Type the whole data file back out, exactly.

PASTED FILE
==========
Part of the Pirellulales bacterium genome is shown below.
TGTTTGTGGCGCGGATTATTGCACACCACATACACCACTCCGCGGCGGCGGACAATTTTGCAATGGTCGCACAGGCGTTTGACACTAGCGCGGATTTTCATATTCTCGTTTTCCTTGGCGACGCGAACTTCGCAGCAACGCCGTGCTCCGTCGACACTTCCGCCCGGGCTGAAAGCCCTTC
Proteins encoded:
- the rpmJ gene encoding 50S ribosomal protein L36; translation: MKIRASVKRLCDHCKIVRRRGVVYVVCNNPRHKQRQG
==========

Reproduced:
Part of the Pirellulales bacterium genome is shown below.
TGTTTGTGGCGCGGATTATTGCACACCACATACACCACTCCGCGGCGGCGGACAATTTTGCAATGGTCGCACAGGCGTTTGACACTAGCGCGGATTTTCATATTCTCGTTTTCCTTGGCGACGCGAACTTCGCAGCAACGCCGTGCTCCGTCGACACTTCCGCCCGGGCTGAAAGCCCTTC
Proteins encoded:
- the rpmJ gene encoding 50S ribosomal protein L36; translation: MKIRASVKRLCDHCKIVRRRGVVYVVCNNPRHKQRQG